I try to catch which kind of products they can make from the goat milk. Later, I was told that the reason behind milking only goats is the higher price of sheep meat so lambs rather fatten. Goat milk is not drank as we know it in Europe nor I did not see them make cheese. Nomads mastered the use of milk so nothing is thrown away. Firstly they heat up the milk on the fire to which they add a bit of yoghurt from the previous day.
The Yoghurt has a full and balanced taste, I rarely ate something like that before. Next, when yoghurt is made they combine it with water. The final product is “dūḡ”. I feel that so-called “dūḡ” is the second most often drink after black tea. Nomadic family, I was part of drank down every meal with a dug. The rest of it was poured into a bag called “mashq” which is made of goatskin. Johan, and in general all nomadic women, strengthen the mashq in some kind of wood sticks tripod. They separate butter by moving it back and forth and warming the butter up they make it liquid ghee butter. The rest is whey which is dried on the sun and formed into a small balls “kask”. Kask is used for preparing a cold soup – whey soup – which is full of calcium and proteins. Kask balls are crushed in water to which walnuts, mint, garlic, turmeric and other spices are added.
Only few days with nomads make it clear, that rice, lentils, milk products and bread are what nomads eat during the migration. Johan is baking tiny bread almost every day. Afsaneh prepares the dough. When I ask her if I can try to knead the dough she agrees. She smiles and waits to see my hands poured in the flour. “You have to dive your fingers in and pull the dough out so one end joins it’s another half” and quickly shows me how to do it. After 20 minutes we are covering the dough to let it rise. Then Johan starts to bake the bread on a hot metal plate.
Solitude is unknown here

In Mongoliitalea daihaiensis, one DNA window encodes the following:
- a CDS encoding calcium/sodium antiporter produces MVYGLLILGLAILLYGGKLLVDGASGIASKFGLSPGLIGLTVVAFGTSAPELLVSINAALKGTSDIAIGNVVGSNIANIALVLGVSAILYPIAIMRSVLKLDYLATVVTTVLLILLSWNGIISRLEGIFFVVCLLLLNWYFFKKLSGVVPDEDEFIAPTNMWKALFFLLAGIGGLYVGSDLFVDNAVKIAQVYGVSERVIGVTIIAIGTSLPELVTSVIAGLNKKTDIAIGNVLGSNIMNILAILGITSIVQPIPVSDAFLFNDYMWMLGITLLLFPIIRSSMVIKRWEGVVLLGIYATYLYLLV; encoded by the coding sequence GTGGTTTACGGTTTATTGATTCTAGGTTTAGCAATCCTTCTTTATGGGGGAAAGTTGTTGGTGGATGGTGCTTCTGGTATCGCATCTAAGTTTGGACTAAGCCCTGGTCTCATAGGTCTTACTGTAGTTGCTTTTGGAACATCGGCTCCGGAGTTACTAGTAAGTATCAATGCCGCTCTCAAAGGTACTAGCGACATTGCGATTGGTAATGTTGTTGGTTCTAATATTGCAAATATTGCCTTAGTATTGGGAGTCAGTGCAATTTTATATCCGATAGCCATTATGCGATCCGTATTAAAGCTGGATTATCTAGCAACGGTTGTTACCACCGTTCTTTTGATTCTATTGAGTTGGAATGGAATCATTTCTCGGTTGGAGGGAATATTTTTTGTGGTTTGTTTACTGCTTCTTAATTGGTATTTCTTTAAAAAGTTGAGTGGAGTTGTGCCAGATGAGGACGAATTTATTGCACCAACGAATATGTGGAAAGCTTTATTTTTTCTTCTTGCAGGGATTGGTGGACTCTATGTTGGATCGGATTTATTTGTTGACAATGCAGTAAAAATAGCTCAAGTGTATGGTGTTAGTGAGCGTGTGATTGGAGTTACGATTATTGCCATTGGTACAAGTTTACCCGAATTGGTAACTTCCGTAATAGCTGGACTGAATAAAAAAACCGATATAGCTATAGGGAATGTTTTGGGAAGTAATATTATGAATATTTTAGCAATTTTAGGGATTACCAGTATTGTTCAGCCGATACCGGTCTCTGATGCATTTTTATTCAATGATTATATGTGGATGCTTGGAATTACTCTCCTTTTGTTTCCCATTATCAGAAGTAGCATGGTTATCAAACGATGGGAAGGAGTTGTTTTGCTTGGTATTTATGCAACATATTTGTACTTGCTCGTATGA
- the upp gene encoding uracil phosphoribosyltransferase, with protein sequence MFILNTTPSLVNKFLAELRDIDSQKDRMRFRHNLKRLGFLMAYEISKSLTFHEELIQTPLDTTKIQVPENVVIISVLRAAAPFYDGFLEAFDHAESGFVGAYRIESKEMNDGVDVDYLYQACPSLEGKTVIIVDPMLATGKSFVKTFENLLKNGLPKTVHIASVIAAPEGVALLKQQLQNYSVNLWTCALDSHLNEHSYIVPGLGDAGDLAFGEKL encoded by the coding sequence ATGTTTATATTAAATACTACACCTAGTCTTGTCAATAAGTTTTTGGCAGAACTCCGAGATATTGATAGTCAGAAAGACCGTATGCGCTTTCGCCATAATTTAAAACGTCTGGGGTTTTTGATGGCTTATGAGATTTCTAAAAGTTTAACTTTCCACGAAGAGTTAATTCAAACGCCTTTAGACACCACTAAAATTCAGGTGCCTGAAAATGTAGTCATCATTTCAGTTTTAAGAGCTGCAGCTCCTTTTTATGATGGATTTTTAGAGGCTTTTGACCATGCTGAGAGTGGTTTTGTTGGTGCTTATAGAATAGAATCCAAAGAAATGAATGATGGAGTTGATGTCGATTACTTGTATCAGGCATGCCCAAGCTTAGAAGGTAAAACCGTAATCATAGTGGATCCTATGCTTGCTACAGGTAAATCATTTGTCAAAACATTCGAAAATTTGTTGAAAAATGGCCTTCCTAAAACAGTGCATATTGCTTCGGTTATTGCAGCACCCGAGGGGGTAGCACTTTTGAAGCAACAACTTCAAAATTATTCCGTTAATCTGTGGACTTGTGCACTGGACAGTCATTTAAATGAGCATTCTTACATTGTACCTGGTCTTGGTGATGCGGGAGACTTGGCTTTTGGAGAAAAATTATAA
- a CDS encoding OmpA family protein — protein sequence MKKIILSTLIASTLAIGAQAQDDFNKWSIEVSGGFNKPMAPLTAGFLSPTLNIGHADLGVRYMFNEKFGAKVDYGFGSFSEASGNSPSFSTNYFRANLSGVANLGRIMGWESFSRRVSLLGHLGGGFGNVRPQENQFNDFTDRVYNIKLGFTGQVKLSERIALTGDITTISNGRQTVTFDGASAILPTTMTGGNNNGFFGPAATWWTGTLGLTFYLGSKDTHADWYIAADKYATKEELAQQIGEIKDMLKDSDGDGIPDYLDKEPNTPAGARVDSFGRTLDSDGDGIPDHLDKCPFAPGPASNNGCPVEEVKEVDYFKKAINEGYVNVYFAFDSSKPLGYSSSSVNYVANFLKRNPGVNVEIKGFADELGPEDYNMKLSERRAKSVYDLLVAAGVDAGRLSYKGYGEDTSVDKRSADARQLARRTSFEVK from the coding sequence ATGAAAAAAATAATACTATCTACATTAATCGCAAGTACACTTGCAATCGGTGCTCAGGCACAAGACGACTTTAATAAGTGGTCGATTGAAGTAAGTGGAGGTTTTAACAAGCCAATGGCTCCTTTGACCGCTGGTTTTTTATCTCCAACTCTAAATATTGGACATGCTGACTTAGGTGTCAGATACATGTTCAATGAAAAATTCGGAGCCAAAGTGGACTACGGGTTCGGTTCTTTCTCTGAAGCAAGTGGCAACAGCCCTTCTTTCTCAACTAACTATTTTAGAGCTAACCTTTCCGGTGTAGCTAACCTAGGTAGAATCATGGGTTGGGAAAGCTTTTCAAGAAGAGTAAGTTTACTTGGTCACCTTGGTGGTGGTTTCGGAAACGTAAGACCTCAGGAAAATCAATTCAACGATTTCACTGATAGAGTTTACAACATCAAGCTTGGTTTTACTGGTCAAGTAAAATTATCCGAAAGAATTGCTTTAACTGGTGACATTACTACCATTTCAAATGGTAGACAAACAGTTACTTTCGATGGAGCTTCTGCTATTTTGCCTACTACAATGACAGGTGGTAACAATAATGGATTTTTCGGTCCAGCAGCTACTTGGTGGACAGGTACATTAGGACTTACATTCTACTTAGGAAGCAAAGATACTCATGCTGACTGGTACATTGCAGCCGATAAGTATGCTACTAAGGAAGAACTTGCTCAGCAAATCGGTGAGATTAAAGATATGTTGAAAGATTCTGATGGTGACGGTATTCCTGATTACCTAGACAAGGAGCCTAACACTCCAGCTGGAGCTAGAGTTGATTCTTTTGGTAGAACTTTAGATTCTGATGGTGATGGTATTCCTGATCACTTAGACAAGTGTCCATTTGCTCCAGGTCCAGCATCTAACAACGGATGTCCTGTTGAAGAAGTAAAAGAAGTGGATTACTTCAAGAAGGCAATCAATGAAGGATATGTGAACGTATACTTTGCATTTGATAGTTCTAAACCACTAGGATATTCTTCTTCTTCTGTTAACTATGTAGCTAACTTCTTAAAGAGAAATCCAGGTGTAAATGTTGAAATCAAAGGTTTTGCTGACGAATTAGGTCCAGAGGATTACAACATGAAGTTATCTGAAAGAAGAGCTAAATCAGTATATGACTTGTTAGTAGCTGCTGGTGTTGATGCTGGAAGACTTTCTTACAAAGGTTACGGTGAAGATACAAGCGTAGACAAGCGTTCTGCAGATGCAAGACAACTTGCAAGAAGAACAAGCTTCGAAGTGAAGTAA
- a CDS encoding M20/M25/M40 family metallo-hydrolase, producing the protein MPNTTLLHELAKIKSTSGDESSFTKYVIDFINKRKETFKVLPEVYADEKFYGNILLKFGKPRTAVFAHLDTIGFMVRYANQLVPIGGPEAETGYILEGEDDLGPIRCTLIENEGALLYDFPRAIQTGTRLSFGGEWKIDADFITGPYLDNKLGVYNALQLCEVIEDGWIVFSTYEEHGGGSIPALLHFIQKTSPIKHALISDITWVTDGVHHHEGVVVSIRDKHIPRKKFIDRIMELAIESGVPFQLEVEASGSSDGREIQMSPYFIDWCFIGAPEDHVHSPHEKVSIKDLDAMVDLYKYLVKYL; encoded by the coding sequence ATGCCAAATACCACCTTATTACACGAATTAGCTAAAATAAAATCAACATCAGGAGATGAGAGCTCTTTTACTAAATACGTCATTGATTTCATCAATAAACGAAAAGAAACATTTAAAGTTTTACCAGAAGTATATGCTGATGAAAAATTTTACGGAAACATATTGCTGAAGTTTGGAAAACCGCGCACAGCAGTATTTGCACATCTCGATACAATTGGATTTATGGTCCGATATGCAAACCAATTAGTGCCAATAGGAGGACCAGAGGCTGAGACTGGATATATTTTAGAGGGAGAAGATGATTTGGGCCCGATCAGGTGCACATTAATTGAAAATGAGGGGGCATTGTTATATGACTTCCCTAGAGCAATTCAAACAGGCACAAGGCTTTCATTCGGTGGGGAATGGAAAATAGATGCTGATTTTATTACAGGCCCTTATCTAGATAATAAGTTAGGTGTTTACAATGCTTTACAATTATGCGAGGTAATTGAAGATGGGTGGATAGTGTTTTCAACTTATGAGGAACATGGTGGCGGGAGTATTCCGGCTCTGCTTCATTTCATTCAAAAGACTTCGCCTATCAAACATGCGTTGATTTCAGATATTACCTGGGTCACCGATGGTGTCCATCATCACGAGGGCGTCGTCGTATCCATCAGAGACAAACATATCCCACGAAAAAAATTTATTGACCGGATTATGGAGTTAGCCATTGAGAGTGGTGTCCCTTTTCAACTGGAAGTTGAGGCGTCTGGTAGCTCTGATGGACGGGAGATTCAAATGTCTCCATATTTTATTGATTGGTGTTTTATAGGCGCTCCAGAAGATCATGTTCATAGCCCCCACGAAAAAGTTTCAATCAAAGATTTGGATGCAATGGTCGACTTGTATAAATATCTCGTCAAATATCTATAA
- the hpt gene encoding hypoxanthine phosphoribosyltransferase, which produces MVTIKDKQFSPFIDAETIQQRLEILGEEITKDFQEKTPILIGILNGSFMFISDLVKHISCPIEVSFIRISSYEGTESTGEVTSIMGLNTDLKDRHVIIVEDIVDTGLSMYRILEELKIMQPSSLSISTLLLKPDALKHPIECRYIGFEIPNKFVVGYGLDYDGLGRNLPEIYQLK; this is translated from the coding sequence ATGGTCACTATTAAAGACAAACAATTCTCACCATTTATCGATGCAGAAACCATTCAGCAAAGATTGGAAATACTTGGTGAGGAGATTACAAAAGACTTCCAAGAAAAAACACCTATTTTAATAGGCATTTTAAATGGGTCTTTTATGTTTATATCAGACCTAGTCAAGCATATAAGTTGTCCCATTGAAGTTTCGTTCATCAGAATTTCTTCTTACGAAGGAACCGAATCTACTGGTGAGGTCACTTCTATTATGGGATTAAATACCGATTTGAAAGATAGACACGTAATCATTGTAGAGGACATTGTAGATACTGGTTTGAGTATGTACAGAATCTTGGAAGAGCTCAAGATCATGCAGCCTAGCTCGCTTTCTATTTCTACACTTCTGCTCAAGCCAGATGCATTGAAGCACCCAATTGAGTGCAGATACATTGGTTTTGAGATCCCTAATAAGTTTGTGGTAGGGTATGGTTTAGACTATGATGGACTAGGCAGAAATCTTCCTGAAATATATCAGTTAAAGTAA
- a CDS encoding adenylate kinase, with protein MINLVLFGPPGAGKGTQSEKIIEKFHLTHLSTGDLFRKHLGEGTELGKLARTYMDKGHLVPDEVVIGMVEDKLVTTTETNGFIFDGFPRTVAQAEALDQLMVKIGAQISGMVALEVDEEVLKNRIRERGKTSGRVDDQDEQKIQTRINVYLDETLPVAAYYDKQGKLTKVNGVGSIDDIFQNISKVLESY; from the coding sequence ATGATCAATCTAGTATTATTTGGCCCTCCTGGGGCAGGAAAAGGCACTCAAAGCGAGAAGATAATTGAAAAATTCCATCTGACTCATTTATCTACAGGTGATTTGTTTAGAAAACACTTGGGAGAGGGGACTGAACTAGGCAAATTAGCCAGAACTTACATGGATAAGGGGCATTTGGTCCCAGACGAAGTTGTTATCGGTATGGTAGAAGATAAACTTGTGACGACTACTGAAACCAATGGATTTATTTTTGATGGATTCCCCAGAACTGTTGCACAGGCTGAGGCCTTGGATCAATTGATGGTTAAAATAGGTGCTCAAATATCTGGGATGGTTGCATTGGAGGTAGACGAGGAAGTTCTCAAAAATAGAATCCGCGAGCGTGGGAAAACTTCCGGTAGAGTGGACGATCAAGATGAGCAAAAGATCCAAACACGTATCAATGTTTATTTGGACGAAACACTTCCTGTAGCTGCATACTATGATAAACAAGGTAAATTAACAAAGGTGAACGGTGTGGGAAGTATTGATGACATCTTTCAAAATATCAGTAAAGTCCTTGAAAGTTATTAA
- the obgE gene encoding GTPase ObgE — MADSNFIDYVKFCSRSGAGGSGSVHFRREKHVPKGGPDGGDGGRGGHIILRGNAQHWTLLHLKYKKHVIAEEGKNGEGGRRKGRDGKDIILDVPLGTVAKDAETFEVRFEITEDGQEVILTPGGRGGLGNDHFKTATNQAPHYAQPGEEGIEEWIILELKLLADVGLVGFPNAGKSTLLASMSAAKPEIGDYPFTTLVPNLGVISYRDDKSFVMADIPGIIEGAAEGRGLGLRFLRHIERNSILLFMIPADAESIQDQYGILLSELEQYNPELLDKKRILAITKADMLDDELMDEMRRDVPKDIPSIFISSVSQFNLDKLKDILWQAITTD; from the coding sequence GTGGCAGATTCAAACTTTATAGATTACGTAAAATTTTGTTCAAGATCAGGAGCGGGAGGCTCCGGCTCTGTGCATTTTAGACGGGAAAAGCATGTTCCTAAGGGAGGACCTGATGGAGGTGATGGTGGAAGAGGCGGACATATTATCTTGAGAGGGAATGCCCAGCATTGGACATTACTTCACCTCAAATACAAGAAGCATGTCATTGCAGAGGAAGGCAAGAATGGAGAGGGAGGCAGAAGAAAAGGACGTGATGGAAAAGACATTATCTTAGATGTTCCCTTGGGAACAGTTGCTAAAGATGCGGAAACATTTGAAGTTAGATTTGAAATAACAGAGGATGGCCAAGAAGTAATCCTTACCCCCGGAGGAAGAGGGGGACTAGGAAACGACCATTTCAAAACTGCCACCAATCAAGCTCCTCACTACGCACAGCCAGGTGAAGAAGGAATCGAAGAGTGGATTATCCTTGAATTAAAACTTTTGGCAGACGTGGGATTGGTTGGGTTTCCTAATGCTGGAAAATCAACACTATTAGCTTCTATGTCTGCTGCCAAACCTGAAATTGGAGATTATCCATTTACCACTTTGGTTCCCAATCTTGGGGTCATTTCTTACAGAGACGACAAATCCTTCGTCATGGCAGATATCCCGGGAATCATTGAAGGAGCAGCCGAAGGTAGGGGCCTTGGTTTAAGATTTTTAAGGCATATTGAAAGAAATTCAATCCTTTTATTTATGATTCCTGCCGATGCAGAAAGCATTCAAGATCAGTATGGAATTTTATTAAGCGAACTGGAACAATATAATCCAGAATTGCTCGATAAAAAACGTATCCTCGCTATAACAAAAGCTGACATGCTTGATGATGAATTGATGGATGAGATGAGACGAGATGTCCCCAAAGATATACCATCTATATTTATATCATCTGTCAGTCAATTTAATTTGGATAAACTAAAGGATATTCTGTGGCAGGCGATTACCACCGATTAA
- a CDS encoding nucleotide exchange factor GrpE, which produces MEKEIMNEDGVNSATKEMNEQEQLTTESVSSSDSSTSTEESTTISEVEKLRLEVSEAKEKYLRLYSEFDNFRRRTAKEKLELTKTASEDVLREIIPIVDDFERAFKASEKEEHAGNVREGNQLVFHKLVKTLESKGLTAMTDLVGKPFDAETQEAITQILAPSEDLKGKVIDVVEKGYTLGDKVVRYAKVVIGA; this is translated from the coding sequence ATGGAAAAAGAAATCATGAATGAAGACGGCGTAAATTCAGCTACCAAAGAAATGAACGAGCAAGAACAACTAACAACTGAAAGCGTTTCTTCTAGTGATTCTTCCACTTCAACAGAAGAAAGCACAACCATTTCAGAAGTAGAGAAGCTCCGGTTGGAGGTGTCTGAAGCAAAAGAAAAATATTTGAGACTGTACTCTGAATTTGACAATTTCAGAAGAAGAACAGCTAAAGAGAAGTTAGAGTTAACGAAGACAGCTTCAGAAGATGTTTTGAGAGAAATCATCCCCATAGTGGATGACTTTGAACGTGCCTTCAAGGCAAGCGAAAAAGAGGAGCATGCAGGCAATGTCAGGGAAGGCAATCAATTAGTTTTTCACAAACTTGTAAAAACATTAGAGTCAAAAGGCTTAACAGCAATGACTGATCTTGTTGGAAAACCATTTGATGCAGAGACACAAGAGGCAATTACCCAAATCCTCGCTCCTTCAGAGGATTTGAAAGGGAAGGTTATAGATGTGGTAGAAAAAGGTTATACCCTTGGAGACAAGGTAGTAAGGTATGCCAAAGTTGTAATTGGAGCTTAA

Bakhtiari nomads, as all nomads around the world, sit around the fire together. The carpet is where all of us sit at the end of the day no matter how big/small it is. Killim (the carpet) is space where we relax, drink tea, where men are talking about the migration while kids are quietly listening. Hosain with his family sleeps under the sky. We join them on the carpet too. One night I lay next to the Afsaneh other next to her mum Johan. Every night I am in my thoughts playing the movie of that day. Early morning wake up, packing, bread and yoghurt for breakfast. Then we move on. Walk, walk, walk until midday break. Then we move on again. Finally, I find myself in a horizontal position counting stars and falling asleep. Suddenly dogs start barking. Hosain and Johan are awake. Johan sits down and looks through the fire flames to the distance. Hosain turns a big light on and watched the herd, which was lying peacefully until now behind our heads. Johan is trying to show me by hands that I can continue sleeping and points at Hosain who is already warming himself up around the fire and watches the herd. Johan and I fall asleep very quickly and will wake up in the morning.
Hosain and Johan continue to live the life that they got to know from their parents. They live this life voluntarily using the wisdom based on the tradition which is only in a few small aspects affected by modernity. Their kids were raised up during the migration and in just the same way of life as their parents did, but today, many of those kids are intrigued by life behind hill and valleys of the Zagros. As a result of political changes and the disruption of the notion of what it means to be a Bakhtiari even among nomads, their numbers are decreasing. “Although it may seem that the number of nomads is declining due to the difficulty of this way of life and low income, the main reason is the lack of confidence among nomads, they feel backward, not belonging to the modern world. Only then comes the financial problem,” Muhammad tried to explain to me while we walked exhausted towards the lunch break with one of the nomadic family who spontaneously invited us firstly for a tea and then rice with lentil and raisin.